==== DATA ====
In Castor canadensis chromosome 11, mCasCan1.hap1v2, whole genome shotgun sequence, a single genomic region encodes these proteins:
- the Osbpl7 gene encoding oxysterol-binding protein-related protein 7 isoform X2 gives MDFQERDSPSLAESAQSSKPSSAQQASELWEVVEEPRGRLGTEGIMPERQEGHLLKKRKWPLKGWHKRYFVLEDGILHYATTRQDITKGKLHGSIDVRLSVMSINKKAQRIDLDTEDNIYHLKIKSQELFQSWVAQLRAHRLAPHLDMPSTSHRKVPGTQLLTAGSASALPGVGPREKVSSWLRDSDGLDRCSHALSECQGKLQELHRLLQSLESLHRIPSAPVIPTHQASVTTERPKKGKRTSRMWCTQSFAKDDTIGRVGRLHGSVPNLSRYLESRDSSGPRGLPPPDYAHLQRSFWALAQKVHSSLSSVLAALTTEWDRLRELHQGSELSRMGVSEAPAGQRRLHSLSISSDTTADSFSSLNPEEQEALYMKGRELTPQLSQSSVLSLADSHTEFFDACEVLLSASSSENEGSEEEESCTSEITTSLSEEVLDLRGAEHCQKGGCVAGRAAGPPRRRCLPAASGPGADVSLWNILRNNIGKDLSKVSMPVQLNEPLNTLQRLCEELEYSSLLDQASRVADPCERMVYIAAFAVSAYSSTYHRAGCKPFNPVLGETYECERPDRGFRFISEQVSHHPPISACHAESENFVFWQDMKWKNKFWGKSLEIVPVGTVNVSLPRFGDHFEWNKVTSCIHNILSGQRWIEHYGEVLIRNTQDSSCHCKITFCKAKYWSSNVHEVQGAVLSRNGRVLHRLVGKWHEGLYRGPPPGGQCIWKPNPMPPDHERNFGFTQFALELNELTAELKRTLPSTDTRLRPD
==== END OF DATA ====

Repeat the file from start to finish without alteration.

In Castor canadensis chromosome 11, mCasCan1.hap1v2, whole genome shotgun sequence, a single genomic region encodes these proteins:
- the Osbpl7 gene encoding oxysterol-binding protein-related protein 7 isoform X2 gives MDFQERDSPSLAESAQSSKPSSAQQASELWEVVEEPRGRLGTEGIMPERQEGHLLKKRKWPLKGWHKRYFVLEDGILHYATTRQDITKGKLHGSIDVRLSVMSINKKAQRIDLDTEDNIYHLKIKSQELFQSWVAQLRAHRLAPHLDMPSTSHRKVPGTQLLTAGSASALPGVGPREKVSSWLRDSDGLDRCSHALSECQGKLQELHRLLQSLESLHRIPSAPVIPTHQASVTTERPKKGKRTSRMWCTQSFAKDDTIGRVGRLHGSVPNLSRYLESRDSSGPRGLPPPDYAHLQRSFWALAQKVHSSLSSVLAALTTEWDRLRELHQGSELSRMGVSEAPAGQRRLHSLSISSDTTADSFSSLNPEEQEALYMKGRELTPQLSQSSVLSLADSHTEFFDACEVLLSASSSENEGSEEEESCTSEITTSLSEEVLDLRGAEHCQKGGCVAGRAAGPPRRRCLPAASGPGADVSLWNILRNNIGKDLSKVSMPVQLNEPLNTLQRLCEELEYSSLLDQASRVADPCERMVYIAAFAVSAYSSTYHRAGCKPFNPVLGETYECERPDRGFRFISEQVSHHPPISACHAESENFVFWQDMKWKNKFWGKSLEIVPVGTVNVSLPRFGDHFEWNKVTSCIHNILSGQRWIEHYGEVLIRNTQDSSCHCKITFCKAKYWSSNVHEVQGAVLSRNGRVLHRLVGKWHEGLYRGPPPGGQCIWKPNPMPPDHERNFGFTQFALELNELTAELKRTLPSTDTRLRPD